The World Health Organization (WHO) defines FGM as all procedures involving partial or total removal of the female external genitalia or other injury to the female genital organs for non-medical reasons.
FGM is short for female genital mutilation. It is when the female genital organs are cut or injured for non-medical reasons. It has no health benefits and is very harmful.
If you are being pressured into having your daughters cut you can say "NO" Because ANY form of FGM is against the law This means that the removal of part of the clitoris or clitoral hood is also Illegal.
10th December 2016
In the Pink, an Oxford University and Brookes all-female a cappella group, has nominated Oxford Against Cutting as their charity of the year! The group organised a fantastic gig on 23 November with 3 other local a cappella groups, the Oxford Belles, the Oxford Alternotives and the Oxford Commas. The Christmas CrACker- PELLA at the Holywell Music Room was a fantastic evening and tickets sold out! A big THANK YOU to all the groups for supporting Oxford Against Cutting.
10th December 2016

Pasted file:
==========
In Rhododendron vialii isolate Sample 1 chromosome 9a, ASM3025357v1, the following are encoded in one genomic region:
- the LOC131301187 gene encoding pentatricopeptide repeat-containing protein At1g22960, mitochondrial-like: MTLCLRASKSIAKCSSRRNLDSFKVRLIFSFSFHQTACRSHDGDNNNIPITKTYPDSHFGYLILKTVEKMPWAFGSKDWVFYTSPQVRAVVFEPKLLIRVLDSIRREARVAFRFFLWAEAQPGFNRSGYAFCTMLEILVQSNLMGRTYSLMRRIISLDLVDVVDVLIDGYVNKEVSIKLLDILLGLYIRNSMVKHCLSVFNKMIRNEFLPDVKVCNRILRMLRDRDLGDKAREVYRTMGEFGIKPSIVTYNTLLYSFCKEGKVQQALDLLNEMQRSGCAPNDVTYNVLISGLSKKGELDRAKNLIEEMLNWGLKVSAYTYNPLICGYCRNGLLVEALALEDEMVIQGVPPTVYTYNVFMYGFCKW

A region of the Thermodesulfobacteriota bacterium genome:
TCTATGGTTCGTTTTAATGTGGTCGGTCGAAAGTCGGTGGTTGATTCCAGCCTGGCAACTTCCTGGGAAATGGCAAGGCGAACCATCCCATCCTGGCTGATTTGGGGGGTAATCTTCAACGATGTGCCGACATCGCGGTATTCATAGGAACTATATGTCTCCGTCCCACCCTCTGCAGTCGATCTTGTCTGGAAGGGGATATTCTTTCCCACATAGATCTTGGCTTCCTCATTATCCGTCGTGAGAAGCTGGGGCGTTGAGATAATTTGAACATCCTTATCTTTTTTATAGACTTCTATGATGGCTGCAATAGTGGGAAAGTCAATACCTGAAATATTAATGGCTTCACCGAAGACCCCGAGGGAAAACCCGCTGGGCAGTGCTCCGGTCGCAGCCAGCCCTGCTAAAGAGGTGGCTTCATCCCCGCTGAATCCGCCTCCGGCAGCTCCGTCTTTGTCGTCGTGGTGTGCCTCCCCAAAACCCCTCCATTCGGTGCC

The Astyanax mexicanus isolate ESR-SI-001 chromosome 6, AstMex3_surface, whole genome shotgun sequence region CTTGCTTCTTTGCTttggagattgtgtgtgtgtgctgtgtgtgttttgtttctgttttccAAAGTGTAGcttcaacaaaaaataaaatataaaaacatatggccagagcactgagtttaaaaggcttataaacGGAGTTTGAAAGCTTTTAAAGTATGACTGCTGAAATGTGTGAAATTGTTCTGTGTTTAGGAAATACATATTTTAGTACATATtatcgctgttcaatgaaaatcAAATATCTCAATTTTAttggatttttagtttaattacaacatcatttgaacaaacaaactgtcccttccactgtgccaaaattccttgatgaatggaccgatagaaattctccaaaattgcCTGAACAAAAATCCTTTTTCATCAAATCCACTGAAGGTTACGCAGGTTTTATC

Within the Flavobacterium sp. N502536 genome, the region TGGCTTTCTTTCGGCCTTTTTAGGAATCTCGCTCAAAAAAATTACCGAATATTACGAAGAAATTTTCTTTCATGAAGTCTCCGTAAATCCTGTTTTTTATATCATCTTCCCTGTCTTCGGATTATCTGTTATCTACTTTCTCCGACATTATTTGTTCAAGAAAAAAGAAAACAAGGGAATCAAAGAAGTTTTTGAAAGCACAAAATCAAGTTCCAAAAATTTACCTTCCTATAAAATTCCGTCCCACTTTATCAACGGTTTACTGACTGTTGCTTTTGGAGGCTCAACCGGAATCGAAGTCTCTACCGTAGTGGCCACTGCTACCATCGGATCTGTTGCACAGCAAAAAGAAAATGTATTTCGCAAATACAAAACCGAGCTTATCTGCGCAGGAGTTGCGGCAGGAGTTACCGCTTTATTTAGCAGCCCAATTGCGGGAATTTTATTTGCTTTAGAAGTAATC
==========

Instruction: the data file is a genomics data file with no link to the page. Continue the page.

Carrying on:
Congratulations to our trustee, Joanne McEwan, who has won an award! Joanne is the Oxford Health Visitor Lead on FGM and designed the app, Let’s Talk FGM after securing a Mary Seacole Leadership Award. She is now a Gold Winner of the London Design Awards! The Oxford Against Cutting team helped pilot the app and is currently creating a film to support the app’s resources. Click here for more info about Joanne’s award.
15th November 2016
Oxford Against Cutting is pleased to share our new report “A pilot evaluation of health services for communities affected by FGM/C in Oxfordshire” supported by Healthwatch Oxfordshire. You can read the key findings and access the full report here.
September 7, 2016
In early days during white man’s rule in Kenya, Christianity had taken root in the country where there were changes in families’ lives as opposed to the former way of life passed on from their ancestors. One of the changes was the circumcision of girls which had been the normal way of life for most tribes.
In some families though, who have embraced Christianity, leaving out the circumcision was not easy due to the stigma associated. The families that didn’t have their girls circumcised were stigmatised, isolated, looked down upon and even had abuses hurled at them, on the way. So some of those Christians preferred to have it done secretly even sending their girls away to relatives who could do it secretly for them. Born to a family that was not Christian, though Christianity had some effect on the family, me and my sisters were expected to undergo the ritual as it was a way of fitting in the society and fulfilling the ancestral command or directive.Read more